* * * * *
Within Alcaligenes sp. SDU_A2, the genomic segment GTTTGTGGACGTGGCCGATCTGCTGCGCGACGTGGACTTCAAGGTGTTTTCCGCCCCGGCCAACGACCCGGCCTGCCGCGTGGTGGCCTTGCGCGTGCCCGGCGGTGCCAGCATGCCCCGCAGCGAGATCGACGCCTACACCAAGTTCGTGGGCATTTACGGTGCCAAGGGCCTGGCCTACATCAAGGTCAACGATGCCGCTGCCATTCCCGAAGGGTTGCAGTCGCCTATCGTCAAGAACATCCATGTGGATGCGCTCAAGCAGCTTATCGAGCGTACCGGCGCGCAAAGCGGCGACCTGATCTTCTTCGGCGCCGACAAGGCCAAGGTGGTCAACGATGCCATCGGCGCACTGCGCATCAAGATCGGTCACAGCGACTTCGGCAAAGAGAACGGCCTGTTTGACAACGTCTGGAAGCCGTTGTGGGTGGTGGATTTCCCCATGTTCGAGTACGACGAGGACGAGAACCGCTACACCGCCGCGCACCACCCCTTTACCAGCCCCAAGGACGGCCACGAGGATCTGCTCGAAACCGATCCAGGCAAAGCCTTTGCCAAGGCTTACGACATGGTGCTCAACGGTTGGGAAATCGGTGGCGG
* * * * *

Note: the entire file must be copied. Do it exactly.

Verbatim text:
Within Alcaligenes sp. SDU_A2, the genomic segment GTTTGTGGACGTGGCCGATCTGCTGCGCGACGTGGACTTCAAGGTGTTTTCCGCCCCGGCCAACGACCCGGCCTGCCGCGTGGTGGCCTTGCGCGTGCCCGGCGGTGCCAGCATGCCCCGCAGCGAGATCGACGCCTACACCAAGTTCGTGGGCATTTACGGTGCCAAGGGCCTGGCCTACATCAAGGTCAACGATGCCGCTGCCATTCCCGAAGGGTTGCAGTCGCCTATCGTCAAGAACATCCATGTGGATGCGCTCAAGCAGCTTATCGAGCGTACCGGCGCGCAAAGCGGCGACCTGATCTTCTTCGGCGCCGACAAGGCCAAGGTGGTCAACGATGCCATCGGCGCACTGCGCATCAAGATCGGTCACAGCGACTTCGGCAAAGAGAACGGCCTGTTTGACAACGTCTGGAAGCCGTTGTGGGTGGTGGATTTCCCCATGTTCGAGTACGACGAGGACGAGAACCGCTACACCGCCGCGCACCACCCCTTTACCAGCCCCAAGGACGGCCACGAGGATCTGCTCGAAACCGATCCAGGCAAAGCCTTTGCCAAGGCTTACGACATGGTGCTCAACGGTTGGGAAATCGGTGGCGG